More than 2,600 people and organizations responded to the Federal Housing Finance Agency's call for comments on its proposal to prohibit Fannie Mae, Freddie Mac, and the Federal Home Loan Banks from buying mortgages tied to homes in communities with private transfer fees. However, it remains unclear whether the outpouring of comments will have any affect on the proposal, which could jeopardize scores of sales in new-home communities.
A private transfer fee is a one-time fee, usually a fraction of 1% of a home sale price, assessed to the seller when a home is sold. Proponents of transfer fees argue that the fees are an essential tool in the development and maintenance of communities across the country, supporting entities and causes such as homeowners associations, affordable housing initiatives, and environmental conservation. However, critics see the fees as a way to provide an alternative revenue stream to developers.
While both sides of the debate were represented in the comment stream, the majority appeared to be from stakeholders who argued that the proposal was far too sweeping and, if enacted, could further destabilize the housing market by negatively affecting the saleability of as many as 11 million properties nationwide. Included in that figure are homes in some of the largest, most well known master planned communities in the country such as Victoria Park in Florida, Newhall Ranch in California, and Summerlin in Nevada.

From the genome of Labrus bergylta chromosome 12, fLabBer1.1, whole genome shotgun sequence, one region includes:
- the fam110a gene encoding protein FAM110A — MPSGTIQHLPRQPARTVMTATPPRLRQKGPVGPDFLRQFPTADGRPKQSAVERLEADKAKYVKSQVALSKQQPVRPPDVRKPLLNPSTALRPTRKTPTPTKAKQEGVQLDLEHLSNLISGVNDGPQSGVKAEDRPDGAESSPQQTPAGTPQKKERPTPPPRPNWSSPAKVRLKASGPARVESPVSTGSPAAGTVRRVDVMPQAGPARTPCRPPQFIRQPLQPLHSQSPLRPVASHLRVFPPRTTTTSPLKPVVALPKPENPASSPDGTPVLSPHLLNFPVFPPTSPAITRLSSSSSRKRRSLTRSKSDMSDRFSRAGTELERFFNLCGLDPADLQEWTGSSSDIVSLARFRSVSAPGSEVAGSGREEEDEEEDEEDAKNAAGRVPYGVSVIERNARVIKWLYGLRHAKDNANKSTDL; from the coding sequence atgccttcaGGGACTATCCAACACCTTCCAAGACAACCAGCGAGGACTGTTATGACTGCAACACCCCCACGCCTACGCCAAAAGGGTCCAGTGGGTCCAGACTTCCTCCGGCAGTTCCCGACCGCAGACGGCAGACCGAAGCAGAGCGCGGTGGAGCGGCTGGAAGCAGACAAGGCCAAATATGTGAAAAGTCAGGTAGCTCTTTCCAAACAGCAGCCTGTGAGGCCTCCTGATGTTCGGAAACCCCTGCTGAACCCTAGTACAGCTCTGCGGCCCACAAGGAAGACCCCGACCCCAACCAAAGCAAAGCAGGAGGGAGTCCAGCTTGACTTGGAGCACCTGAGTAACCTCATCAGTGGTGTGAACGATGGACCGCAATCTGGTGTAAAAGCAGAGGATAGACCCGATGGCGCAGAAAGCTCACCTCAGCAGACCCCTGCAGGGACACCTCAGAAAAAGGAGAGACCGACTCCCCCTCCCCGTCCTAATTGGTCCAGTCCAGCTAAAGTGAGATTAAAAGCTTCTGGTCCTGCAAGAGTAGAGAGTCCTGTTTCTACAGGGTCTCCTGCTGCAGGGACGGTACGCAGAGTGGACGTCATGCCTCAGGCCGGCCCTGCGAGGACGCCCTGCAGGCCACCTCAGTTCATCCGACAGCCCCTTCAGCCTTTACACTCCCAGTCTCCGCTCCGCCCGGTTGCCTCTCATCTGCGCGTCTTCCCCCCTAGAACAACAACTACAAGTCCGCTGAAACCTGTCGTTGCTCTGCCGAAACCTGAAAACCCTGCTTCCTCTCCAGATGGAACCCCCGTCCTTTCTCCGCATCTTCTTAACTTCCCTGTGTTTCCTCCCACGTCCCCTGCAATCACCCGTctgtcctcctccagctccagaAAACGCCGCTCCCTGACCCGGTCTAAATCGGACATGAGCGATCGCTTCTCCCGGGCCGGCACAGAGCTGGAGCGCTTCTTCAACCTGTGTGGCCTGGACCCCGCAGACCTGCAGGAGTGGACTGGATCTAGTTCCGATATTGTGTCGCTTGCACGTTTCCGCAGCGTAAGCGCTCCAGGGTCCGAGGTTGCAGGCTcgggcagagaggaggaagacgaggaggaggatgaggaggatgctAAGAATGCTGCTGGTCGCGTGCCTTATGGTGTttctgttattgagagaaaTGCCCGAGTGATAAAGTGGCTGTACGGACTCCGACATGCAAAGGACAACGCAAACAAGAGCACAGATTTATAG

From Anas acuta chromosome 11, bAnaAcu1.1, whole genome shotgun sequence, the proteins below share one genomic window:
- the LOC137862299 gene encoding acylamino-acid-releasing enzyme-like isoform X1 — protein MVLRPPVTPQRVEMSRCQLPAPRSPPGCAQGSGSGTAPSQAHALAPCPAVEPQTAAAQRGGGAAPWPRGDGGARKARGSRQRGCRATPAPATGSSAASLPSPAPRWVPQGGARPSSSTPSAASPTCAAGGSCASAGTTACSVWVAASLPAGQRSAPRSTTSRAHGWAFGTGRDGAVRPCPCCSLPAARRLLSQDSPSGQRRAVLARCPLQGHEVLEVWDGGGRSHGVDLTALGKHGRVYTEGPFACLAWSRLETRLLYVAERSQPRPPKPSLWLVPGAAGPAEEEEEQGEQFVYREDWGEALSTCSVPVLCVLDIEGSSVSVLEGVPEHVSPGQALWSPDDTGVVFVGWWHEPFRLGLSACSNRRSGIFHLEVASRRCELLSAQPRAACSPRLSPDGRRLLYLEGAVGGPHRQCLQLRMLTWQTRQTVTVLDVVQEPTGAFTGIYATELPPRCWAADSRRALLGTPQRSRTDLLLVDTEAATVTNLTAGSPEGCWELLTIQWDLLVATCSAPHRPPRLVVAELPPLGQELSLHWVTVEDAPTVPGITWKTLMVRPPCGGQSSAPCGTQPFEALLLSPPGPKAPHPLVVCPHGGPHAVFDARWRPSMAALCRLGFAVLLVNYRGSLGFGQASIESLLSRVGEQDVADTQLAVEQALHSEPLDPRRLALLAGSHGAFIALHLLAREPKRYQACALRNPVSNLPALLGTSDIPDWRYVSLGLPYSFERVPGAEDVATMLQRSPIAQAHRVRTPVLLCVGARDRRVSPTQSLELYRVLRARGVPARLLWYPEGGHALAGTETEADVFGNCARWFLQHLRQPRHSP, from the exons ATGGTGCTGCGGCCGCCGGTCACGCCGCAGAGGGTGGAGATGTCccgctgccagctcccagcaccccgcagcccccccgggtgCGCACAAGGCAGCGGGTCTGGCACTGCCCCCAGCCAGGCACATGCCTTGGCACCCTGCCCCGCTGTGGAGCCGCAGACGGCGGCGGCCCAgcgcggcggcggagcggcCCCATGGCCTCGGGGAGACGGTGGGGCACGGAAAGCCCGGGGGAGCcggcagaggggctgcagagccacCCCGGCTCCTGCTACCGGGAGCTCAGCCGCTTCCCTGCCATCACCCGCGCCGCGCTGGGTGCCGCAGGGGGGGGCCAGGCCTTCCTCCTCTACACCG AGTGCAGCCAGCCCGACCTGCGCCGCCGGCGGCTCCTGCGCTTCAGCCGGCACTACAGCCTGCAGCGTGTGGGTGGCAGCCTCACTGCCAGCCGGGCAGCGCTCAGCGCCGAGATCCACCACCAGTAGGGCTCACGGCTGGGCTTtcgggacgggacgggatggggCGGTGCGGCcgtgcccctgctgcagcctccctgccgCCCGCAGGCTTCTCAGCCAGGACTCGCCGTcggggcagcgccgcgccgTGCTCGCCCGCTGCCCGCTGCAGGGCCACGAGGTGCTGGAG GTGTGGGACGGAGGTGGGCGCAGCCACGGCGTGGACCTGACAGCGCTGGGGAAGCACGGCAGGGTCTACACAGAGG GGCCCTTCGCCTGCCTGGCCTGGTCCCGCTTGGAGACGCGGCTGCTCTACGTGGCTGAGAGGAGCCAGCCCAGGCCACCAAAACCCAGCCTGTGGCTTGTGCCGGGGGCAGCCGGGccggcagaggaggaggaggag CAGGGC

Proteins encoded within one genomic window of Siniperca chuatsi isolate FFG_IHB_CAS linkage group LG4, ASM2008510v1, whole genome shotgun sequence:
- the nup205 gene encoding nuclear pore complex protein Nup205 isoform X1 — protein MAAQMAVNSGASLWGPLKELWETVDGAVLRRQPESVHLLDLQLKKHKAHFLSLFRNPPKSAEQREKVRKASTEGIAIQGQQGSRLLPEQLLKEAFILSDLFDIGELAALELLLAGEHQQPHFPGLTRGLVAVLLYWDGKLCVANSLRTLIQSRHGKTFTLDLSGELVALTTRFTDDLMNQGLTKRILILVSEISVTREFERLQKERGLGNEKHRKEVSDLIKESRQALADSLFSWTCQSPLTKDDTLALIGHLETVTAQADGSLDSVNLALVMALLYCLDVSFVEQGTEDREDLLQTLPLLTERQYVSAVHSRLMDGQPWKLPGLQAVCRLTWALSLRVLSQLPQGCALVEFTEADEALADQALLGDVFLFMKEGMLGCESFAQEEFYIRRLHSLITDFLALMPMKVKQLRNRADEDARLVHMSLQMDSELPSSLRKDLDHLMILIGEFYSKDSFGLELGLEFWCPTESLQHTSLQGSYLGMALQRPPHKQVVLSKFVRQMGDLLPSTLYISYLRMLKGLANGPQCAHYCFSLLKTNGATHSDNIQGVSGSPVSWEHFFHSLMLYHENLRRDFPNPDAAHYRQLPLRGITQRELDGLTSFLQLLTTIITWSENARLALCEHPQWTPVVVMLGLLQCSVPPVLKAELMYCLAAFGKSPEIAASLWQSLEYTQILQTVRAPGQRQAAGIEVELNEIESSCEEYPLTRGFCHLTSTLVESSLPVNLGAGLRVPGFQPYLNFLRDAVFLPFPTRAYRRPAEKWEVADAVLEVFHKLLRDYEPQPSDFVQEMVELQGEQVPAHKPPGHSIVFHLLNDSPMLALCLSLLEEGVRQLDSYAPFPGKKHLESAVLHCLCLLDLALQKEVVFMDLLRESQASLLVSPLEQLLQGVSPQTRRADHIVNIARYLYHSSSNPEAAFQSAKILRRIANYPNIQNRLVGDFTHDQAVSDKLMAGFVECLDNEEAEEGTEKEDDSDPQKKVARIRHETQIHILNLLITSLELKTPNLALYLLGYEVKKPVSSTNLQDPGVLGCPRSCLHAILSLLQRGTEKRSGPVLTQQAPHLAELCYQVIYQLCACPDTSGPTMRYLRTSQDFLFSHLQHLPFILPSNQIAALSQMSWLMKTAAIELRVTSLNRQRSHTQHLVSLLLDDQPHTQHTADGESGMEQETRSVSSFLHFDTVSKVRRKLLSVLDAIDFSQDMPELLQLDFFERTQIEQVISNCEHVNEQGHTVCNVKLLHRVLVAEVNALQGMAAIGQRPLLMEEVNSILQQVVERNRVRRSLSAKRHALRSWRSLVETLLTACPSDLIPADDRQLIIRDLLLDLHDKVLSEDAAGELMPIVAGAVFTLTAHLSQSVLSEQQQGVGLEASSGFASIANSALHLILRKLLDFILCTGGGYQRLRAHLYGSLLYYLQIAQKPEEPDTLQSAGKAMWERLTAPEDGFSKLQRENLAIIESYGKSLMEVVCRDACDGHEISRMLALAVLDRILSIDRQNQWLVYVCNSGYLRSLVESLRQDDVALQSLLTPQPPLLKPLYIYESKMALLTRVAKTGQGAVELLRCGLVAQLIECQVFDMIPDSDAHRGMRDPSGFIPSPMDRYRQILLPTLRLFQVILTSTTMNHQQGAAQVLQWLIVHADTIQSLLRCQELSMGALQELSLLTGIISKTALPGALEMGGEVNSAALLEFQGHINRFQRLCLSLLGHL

Debate over the use of transfer fees has been ongoing at the state and local levels; currently at least 17 states have legislation in place to restrict the use of such fees.
"We knew what was going on in California and there was the bill in Arizona, so we knew it was an issue with the Realtors," said Jill Kusy Hegardt, vice president of entitlements for Arizona-based mixed-use developer DMB Associates, of the controversy over transfer fees. "But what caught everyone off guard was that the federal government was getting involved."
Concerned over the potential fallout from the proposed regulation change, Kusy Hegardt helped pull together a 34-organization coalition, known as the Coalition to Save Community Benefits, to submit a comment opposing the FHFA's proposed regulation change. The coalition's letter asked the FHFA to not only extend the comment period until Jan. 31, 2011, but also to consider narrowing the scope of the transfer fee regulation to exempt community benefit recipients, such as homeowners associations, environmental groups, and other not-for-profits.
This is similar to a bill that Congresswoman Maxine Waters (D-Calif.) proposed in late September. H.R. 6260, known as the Homeowner Equity Protection Act of 2010, would prohibit the collection of private transfer fees for for-profit organizations, which means developers could no longer turn the fees into a revenue source.
Despite the close of the FHFA's official comment period on Oct. 15, it's unclear when any resolution on the issue could come. The FHFA has yet to outline its comment review process.
"I have not even sure what happens next," said Kusy Hegardt.